Aeropress Review 
In preparing to review the Aeropress, we downloaded recipes from the World Aeropress Championship Website After trying many of the recipes, both the fine grind and coarse grind versions, we came away wanting more, wanting a method that would satisfy our questions, and flavour & taste receptors. We wanted to know if it was possible to make an espresso-like drink with the Aeropress, mostly because we are a deeply curious bunch, but also we wanted a tasty method for our non-electric cabins that we were living in for 3 months…We were very pleased by the results.
Aeropress review from a cabin
Press has hard as possible 
  1. Pre-heat plunger
  2. Pre-soak the paper filter
  3. Grind 27 grams of coffee using a Porlex hand grinder (or roughly the entire contents from a toped up Porlex)
  4. Use 90 grams of 95 Celsius water (or fill only to the #2 mark on the Aeropress)
  5. 10 seconds of stirring
  6. Plunge as hard as possible
Details: Place the plunger and chamber in a cooking pot and pour boiling water over it and let it sit for a minute to warm up. Place the paper filter in the filter cap and hold with tongs while pouring boiling water through the paper filter for 10 seconds to wash away the papery-smell. Put together the filter cap and chamber. Fill the chamber with 27 grams of fine grind coffee. Fill the chamber with 90 grams of 95 degree Celsius water and stir for 10 seconds avoiding contact with the filter paper. Once you reach eight seconds make sure to rotate the stir stick to mix all the coffee grounds. Then plunge with all the strength you have…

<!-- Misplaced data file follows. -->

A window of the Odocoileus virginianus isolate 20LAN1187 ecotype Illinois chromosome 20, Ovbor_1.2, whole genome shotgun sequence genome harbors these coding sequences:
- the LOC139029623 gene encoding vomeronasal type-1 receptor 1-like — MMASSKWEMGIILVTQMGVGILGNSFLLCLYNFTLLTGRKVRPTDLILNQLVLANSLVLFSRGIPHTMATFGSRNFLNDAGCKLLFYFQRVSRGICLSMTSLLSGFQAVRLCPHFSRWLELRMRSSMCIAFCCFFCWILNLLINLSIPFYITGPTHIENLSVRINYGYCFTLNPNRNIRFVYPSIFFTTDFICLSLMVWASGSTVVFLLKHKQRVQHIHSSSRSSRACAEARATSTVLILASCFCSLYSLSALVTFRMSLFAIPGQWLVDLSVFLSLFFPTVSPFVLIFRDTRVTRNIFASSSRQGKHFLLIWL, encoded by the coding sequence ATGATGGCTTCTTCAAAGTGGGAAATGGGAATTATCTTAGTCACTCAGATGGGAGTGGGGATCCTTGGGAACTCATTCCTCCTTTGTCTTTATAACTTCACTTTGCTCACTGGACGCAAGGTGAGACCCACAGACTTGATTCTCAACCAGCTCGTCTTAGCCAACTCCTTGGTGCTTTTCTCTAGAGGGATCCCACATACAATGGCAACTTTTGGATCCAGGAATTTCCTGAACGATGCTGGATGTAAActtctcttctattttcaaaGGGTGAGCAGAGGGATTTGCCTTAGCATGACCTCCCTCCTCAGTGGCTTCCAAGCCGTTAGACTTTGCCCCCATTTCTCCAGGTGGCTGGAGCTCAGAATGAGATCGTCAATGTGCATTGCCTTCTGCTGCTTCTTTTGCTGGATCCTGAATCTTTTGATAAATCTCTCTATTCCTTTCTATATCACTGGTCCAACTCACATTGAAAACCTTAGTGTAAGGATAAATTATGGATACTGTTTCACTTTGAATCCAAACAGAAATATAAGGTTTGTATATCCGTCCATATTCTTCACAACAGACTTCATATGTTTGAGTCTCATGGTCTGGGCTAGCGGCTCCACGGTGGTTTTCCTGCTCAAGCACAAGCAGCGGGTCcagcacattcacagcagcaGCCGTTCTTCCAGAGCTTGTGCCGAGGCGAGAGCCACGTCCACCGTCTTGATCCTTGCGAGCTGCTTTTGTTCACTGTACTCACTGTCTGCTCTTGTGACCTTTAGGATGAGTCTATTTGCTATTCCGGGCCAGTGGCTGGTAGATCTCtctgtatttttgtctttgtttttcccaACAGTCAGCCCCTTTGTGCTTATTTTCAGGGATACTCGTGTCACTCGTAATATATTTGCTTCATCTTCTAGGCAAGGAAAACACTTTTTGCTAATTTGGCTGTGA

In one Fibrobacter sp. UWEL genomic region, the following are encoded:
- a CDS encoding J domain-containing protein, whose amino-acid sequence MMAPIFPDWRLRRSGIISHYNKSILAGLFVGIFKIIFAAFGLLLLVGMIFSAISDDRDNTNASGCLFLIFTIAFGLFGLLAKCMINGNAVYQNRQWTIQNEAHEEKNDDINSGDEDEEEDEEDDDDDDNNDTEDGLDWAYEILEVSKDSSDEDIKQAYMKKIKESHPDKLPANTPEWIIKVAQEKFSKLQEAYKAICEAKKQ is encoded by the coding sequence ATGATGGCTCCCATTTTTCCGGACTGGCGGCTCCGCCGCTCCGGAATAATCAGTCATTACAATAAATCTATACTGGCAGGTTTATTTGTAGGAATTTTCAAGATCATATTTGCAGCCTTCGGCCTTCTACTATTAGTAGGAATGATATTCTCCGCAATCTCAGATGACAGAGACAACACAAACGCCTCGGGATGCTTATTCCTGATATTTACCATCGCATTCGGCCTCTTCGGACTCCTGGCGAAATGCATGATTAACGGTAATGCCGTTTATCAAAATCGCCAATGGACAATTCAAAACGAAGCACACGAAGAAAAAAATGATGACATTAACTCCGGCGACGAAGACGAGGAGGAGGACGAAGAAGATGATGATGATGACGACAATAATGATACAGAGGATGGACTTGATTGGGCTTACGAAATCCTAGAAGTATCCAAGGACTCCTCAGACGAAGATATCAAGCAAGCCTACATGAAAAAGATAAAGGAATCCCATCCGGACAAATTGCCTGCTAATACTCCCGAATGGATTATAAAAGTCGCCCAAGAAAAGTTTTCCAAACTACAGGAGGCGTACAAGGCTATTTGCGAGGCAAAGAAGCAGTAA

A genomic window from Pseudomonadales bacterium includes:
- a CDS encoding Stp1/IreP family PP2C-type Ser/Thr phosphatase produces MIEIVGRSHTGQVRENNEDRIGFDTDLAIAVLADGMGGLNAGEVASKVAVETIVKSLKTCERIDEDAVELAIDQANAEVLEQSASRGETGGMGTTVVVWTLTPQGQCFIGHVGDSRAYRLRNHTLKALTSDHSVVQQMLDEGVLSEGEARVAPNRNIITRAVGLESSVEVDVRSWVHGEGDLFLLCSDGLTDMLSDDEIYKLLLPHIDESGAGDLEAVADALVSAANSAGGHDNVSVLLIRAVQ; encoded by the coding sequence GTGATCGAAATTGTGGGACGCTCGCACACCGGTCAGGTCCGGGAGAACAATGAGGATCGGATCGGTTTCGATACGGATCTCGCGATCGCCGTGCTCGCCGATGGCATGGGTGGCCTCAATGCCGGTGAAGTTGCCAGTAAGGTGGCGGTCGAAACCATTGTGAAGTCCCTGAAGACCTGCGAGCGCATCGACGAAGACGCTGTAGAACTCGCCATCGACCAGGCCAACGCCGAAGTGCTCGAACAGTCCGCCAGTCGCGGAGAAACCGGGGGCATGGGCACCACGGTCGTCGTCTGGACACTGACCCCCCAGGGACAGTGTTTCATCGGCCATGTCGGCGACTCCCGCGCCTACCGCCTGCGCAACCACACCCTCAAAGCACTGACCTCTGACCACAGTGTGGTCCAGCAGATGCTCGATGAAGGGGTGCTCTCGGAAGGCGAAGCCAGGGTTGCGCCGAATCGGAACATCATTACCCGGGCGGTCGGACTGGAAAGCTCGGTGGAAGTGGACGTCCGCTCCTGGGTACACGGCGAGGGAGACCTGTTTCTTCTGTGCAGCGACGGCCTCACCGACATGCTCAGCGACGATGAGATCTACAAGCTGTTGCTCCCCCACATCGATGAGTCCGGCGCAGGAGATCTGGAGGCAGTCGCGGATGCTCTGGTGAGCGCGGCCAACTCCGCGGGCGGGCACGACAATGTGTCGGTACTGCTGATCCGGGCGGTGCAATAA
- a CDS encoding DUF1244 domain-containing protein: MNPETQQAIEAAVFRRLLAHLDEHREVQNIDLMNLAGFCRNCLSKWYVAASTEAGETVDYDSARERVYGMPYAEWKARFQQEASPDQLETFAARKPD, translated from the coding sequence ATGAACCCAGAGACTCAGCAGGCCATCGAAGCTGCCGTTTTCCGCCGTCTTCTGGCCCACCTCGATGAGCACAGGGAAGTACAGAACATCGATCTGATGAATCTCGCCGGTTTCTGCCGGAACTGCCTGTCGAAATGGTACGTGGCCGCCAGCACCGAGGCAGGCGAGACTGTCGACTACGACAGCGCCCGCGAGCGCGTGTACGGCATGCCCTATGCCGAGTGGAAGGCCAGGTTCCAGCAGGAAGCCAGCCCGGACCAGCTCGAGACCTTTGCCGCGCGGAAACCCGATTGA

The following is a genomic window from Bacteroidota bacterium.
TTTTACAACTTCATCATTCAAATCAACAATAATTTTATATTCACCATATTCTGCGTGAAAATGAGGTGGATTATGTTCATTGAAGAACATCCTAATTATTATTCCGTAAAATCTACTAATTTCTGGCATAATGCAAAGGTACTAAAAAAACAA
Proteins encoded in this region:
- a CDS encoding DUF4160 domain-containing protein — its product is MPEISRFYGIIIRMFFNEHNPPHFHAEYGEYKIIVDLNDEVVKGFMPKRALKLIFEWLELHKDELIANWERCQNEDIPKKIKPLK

serving aeropress coffee
Smiling with anticipation
We were able to produce a coffee at a calculated 2-2.5 bar pressure. There was no crema, but generally we produced a higher viscosity and richer mouthfeel than generated using many recipes we tried from the World Aeropress Championship Website: somewhere between a filter coffee and espresso. We used for our three-months of experiments a wide assortment of quality beans roasted with a portable Gene-Cafe. In addition, we would try various excellently roasted single origins from the New Zealand firms, Coffee Lab (Wairau Valley, Auckland) and Ark (Takapuna). We determined that even a 2 degree variation of temperature can significantly effect the flavour profile and mouthfeel. Of course it is quite possible that different origins and roastings will require slight changes to the water temperature we used and by individual preference. Grading sheets similar to ones used by the SCCA for cupping were used 2-3 times per day to help both with roasting feedback and for modifying the Aeropress method.

Guatemala pottery espresso cup
Note the viscosity of the coffee 
Our results were very satisfying: a simple, inexpensive device that can make great coffee. And the coffee produced had excellent ranges of aroma and flavours.

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